Kidnappers Sentenced 10-18 Years in First Trial of Its Kind

In a crowded, silent Phnom Penh courtroom Thursday, four men accused of abducting prominent Cambodian-Chinese business people and holding them for ransom were sentenced to 10 to 18 years in pri­son, marking the end of Cam­bodia’s first known kidnapping trial.

The four—Ou Pich, 24; Prak Bun Heng, 22; Hu Sam Nang, 30; and Cheun Sary, 40—showed no emotion while being sentenced, following a full day of arguments by prosecutor Nget Sarath and the defendants’ three lawyers.

Several times the defense lawyers tried to get the kidnapping and terrorism charges dropped against their clients, citing a lack of evidence. But they were repeatedly rejected by the judge, Sok Sethamony.

“This group caused social disorder and instability in our society,” Sok Sethamony told the court shortly before sentencing the four.

In four separate incidents between March and November 1998, the four defendants and five other suspects allegedly kidnapped four business executives, including Foster’s Beer boss Meng Yudavy, often keeping them in brutal conditions until ransoms were paid.

During their imprisonment, the victims often were beaten and kicked, according to Sok Setha­mony. The judge added that in recent weeks he traveled to each victim’s residence to get a statement, apparently because they were reluctant to get actively in­volved in prosecuting their captors.

In some instances the kidnappers wrapped their victim’s head with heavy tape, making it difficult to breath. On other occasions, the victims were beaten while the kidnappers called their families so their screams could be heard over the phone, Sok Sethamony charged.

Although one victim, Kong Seng, was able to escape, the others were all held until heavy ransoms were paid.

The family of Chea Seng Lay paid $80,000 for his return, while $105,000 was paid for Sok Chong and a total of $306,000 in cash and jewelry was paid for Meng Yudavy.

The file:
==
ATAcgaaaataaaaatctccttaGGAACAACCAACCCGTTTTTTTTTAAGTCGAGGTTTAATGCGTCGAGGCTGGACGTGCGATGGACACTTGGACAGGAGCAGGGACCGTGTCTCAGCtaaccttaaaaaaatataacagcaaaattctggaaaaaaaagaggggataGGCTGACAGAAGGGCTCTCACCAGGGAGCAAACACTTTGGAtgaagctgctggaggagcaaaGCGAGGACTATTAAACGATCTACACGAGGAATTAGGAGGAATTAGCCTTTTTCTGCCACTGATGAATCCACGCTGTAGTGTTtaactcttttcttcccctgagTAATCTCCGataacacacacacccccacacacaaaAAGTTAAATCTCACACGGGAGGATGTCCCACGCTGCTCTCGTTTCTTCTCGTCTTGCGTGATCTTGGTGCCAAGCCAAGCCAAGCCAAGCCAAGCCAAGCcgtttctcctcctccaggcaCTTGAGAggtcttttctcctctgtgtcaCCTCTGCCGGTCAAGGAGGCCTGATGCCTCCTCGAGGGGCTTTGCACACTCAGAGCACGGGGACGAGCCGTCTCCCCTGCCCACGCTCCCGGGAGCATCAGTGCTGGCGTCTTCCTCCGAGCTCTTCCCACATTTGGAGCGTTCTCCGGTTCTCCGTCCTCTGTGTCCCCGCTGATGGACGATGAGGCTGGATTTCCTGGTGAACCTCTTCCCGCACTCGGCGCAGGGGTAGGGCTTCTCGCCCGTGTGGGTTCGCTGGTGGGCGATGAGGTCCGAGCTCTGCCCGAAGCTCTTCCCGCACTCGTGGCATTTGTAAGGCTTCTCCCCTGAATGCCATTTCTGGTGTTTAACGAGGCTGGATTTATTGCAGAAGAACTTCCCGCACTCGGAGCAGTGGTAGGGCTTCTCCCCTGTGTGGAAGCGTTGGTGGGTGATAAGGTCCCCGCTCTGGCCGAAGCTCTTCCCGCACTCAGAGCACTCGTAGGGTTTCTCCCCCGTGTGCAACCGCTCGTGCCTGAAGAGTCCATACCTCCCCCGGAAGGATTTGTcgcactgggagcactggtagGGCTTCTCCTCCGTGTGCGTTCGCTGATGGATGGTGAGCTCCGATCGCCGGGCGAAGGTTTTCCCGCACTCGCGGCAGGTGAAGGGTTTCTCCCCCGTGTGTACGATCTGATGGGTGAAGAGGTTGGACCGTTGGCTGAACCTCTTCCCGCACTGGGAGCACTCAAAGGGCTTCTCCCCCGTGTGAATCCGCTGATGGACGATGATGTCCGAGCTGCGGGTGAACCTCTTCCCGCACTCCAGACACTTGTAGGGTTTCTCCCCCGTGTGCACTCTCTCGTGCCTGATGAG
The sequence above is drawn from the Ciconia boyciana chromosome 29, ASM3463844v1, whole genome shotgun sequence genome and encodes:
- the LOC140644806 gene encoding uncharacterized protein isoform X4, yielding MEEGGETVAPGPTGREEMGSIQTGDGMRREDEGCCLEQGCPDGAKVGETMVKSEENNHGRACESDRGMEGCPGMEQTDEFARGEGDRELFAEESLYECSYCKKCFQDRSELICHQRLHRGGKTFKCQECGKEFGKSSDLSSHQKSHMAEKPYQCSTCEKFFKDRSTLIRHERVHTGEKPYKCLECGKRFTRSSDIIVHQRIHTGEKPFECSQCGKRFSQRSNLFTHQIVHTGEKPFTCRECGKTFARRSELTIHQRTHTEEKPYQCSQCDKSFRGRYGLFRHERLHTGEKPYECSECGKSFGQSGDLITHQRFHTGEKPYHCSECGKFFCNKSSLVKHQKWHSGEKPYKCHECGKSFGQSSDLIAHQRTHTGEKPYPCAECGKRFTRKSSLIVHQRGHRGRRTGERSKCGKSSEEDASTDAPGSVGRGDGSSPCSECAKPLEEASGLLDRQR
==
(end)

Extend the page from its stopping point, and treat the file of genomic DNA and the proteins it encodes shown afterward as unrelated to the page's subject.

The defendants—all dressed in green prison uniforms—repeatedly denied Thursday the charges being brought against them, shaking their heads no as the judge spoke to them.

The judge asked that each of the defendant’s videotaped confession be played for the court before asking them why they still were denying responsibility for the crimes. The defendants told him police threatened their lives if they did not confess, prompting another unsuccessful request by the defense lawyers to have the charges dropped.

All four were taken directly to prison after the trial ended late Thursday afternoon.

The entire group of defendants also has been ordered to pay back a total of $425,000 to their victims.

Five other kidnapping suspects—Sok Nara, 30; Hu Pao, 27; Chei Sambath; Hem Makara, 31; and Lang Kim Leang, 34—were tried in absentia and also sentenced to prison terms.

The five have not yet been arrested, eluding police as the other four were rounded up in late 1998 and early 1999.

During the arrests police confiscated two Mercedes Benz cars, which will be kept by the state. Another vehicle, a Nissan, was used as part of a civil lawsuit settlement. The remainder of the property seized by police will be returned to the offenders when they are released from prison, court officials said.

Most of the approximately 60 people in the courtroom audience were members of Cambodia’s security forces, and Thursday’s trial was conducted under heavy security. None of the victims or their families were present, for fear of being seen in public.

 

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